Celebration Day Gives Led Zeppelin Fans Chance to Show Whole Lotta Love

Yahoo! Contributor
Visit Britain

Led Zeppelin has plenty of fans, even though they haven't had a chance to enjoy a live performance since the band last toured in 1980 — unless, that is, you were lucky enough to score a ticket to the reunion concert the band gave at London's O2 Arena in 2007.

It's doubtful whether anything will be enough to get guitarist Jimmy Page, singer Robert Plant and bassist/keyboardist John Paul Jones together again. But now you can see them in the 2007 concert, along with Jason Bonham, the son of original Zeppelin drummer John Bonham (who died in 1980).

Tonight, theaters around the world will be showing the recorded 2007 concert in an event called Celebration Day,  in advance of a November 19 DVD/Blu-ray release (with artwork by acclaimed designer Shepard Fairey). Find out more about tickets and the DVD at the band's official website.

Although fans will no doubt relish the idea of watching a Zeppelin concert in their living rooms, music buffs are saying a theater with good-quality sound is the best place to get a taste of the band's brilliance (unless you've got a primo home sound system — in which case, maybe plan to invite some friends over for a Zeppelin-themed holiday party?). And unlike some previous reunions, this one went smoothly and garnered critical acclaim. The show's 16 songs include classic interpretations of some of Zeppelin's best-known songs such as "Since I've Been Loving You," "Kashmir" and, of course, "Stairway to Heaven."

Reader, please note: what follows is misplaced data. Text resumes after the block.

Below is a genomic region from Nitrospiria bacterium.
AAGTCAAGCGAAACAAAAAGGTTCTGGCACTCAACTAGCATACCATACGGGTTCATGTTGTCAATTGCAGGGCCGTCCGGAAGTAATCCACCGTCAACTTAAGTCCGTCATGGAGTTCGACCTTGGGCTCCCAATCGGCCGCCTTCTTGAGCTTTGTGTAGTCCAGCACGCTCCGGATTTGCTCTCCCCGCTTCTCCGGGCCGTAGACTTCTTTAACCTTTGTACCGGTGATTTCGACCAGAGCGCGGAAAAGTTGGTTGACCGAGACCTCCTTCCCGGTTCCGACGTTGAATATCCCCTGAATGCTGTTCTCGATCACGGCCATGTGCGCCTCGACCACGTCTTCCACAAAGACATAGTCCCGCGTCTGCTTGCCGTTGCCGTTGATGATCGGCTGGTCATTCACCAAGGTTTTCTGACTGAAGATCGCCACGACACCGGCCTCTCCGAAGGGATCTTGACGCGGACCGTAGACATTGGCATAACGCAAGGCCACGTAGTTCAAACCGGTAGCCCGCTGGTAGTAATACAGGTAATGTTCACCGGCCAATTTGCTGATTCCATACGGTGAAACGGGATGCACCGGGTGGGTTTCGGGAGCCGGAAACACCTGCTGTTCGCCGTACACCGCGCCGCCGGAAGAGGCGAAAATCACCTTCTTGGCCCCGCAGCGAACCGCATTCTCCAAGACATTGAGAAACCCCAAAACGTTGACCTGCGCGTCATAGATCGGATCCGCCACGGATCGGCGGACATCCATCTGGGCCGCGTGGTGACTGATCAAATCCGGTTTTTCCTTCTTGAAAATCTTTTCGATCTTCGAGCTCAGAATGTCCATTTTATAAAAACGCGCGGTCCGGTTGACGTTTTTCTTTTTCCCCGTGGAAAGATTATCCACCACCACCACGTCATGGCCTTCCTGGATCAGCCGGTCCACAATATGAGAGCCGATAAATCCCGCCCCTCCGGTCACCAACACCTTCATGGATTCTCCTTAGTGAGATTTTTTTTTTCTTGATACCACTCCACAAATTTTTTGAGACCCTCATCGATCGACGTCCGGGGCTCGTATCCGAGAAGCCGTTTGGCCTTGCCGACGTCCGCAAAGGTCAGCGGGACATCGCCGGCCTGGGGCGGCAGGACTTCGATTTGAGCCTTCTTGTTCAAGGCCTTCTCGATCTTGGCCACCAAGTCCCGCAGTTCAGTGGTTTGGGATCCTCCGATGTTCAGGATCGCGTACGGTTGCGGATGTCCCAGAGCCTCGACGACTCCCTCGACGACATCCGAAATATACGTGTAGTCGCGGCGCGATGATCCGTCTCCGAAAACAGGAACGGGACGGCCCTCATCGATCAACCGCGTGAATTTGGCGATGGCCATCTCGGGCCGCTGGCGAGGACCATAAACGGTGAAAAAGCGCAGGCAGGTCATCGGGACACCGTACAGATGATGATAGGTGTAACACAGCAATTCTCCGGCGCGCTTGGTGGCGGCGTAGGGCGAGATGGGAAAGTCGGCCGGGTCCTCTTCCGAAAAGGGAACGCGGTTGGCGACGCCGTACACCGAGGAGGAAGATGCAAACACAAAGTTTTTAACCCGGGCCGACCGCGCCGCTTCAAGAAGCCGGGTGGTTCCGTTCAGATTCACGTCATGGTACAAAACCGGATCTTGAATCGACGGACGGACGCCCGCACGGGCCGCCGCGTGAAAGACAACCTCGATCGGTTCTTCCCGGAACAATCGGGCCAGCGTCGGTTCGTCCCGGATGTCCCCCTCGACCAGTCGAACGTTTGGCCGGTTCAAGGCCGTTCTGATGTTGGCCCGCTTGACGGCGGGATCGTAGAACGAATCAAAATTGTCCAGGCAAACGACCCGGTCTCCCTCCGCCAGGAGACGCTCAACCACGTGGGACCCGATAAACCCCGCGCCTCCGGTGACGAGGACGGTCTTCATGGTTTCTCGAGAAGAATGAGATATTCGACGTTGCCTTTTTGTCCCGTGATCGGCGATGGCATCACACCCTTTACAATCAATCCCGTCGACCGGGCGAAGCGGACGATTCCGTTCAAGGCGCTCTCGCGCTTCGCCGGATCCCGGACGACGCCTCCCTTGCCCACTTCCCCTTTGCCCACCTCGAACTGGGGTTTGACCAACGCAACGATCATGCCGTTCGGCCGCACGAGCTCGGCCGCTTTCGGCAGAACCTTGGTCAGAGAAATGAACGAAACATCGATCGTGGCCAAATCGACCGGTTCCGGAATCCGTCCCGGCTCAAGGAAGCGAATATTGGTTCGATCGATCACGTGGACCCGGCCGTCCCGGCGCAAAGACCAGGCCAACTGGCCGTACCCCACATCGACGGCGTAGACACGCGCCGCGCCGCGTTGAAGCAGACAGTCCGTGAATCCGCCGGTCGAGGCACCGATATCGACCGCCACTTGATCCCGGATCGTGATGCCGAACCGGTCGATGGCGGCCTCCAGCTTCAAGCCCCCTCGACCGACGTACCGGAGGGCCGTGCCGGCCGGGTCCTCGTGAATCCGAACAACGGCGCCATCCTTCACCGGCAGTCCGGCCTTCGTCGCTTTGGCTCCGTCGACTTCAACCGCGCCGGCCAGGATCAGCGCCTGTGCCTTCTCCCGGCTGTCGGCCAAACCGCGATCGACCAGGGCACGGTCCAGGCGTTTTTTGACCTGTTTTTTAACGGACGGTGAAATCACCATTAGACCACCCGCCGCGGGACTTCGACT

The concert was a one-time tribute to Ahmet Ertegun, who originally signed the band to Atlantic Records. Unlike many record deals at the time, the one he arranged was a good deal for the band in terms of financial and artistic freedom, and the band members were, clearly, forever grateful.

Led Zeppelin formed as the New Yardbirds in 1968, changing its name in 1969. They went on to record blues- and folk-inflected hard rock that would, in turn, influence many of the artists who would come after them.

It's is and English band with English roots: Page was born in the London district of Hounslow and grew up there and in nearby Surrey. Plant and Bonham were raised in Worcestershire and started their careers playing with bands throughout central England. Jones grew up in Kent, in England's southeastern corner. As well as American blues and jazz, they were influenced by the traditional folk music of their heritage.

They recorded many of their nine albums in locations around Britain, including studios in London, a remote cottage in Wales, and Headley Grange, a former poorhouse in Hampshire where Fleetwood Mac also recorded.

The band broke up after Bonham's death. Although Page and Plant worked together off and on for the next three decades, they rarely got together with Jones, who reportedly felt slighted by the duo. A series of drummers stood in for Bonham before his son was able to step in and take his place.

All four have successful solo careers, which, on top of proceeds from re-released Zeppelin music, gives them little incentive to get back together. That means this might be your last chance to see the current incarnation of Led Zeppelin — unless there's a next time. But with this band, you never know.

by Christy Karras